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Over 1,300 distinctive, well-designed royalty-free cuts in a wide
variety of categories: men engaged in athletic and social
activities; women as homemakers, models, femme fatales; animals as
fantasy figures and in realistic poses; transportation, many other
topics. Add period flavor to almost any graphic project.
Discover the hidden patterns in human society as you have never seen them before - through the world of data In Atlas of the Invisible, award-winning geographer-designer team James Cheshire and Oliver Uberti redefine what an atlas can be. Transforming enormous data sets into rich maps and cutting-edge vizualisations, they uncover truths about our past, reflect who we are today, and highlight what we face in the years ahead. With their joyfully inquisitive approach, Cheshire and Uberti explore happiness and anxiety levels around the globe; they trace the undersea cables and cell towers that connect us; they examine hidden scars of geopolitics; and illustrate how a warming planet affects everything from hurricanes to the hajj. Years in the making, Atlas of the Invisible invites readers to marvel at the promise and peril of data, and to revel in the secrets and contours of a newly visible world.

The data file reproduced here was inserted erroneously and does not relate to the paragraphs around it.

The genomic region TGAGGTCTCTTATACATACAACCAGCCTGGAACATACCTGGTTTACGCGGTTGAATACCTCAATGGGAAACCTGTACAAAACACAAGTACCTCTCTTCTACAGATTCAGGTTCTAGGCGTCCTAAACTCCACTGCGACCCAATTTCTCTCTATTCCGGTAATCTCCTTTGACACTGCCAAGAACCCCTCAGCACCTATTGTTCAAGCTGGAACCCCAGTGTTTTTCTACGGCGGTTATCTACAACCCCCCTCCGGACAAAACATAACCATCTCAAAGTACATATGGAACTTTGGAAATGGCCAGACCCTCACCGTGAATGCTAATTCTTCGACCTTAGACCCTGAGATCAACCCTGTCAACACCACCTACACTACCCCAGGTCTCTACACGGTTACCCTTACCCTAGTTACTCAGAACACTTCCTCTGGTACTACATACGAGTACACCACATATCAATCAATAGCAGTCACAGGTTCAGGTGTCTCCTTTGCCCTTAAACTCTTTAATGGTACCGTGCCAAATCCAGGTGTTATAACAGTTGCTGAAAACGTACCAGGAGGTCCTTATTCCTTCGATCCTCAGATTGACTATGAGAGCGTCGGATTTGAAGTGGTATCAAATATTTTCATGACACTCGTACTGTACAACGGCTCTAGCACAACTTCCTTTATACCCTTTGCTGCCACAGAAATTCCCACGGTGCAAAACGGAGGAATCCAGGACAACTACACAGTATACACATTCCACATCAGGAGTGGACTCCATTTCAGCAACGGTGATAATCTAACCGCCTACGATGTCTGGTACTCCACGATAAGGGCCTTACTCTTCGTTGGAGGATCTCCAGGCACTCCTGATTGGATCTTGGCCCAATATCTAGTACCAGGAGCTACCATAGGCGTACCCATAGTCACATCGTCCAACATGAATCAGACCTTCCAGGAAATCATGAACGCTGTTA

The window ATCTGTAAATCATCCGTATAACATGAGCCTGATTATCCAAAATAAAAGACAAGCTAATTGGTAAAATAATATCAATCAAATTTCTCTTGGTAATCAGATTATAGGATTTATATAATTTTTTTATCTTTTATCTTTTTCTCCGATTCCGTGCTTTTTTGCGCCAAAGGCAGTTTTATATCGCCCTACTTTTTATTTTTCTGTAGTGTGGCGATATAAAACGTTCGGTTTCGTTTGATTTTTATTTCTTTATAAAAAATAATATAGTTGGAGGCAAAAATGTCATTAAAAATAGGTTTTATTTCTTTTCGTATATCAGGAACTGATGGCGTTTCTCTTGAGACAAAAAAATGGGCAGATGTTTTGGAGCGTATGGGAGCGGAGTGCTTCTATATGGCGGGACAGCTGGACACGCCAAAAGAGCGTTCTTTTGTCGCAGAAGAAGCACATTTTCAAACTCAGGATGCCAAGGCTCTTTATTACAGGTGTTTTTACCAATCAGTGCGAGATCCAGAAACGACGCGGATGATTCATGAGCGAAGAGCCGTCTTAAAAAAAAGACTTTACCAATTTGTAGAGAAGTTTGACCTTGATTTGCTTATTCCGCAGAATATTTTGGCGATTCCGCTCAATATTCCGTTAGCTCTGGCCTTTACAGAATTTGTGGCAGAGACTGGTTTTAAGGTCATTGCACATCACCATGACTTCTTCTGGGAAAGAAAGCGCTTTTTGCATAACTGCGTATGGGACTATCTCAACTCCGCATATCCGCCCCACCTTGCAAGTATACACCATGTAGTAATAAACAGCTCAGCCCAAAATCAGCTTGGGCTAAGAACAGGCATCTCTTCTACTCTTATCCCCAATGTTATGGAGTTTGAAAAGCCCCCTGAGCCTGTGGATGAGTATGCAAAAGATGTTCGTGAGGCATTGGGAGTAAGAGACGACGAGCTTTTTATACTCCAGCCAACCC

In the early 1990s, long before the Internet became an integral part of life, a handful of pioneering magazines took it upon themselves to imagine it into existence. Using fiction, interviews, speculative theory and experimental graphic design, these periodicals helped create a lexicon and iconography every bit as powerful as the architecture of the World Wide Web. London-based "Mute" occupied a central position among these pioneering publications, offering a platform to authors and artists ranging from Bruce Sterling to Geert Lovink, Keith Tyson and VNS Matrix. As new technologies forced a collapse of disciplinary boundaries and the intermingling of communities, "Mute" featured many of the artists, writers and photographers that came to epitomize London's status as a creative capital in the 1990s. This book presents a full overview of the magazine over that decade, showing its entire output from logos to covers to spreads.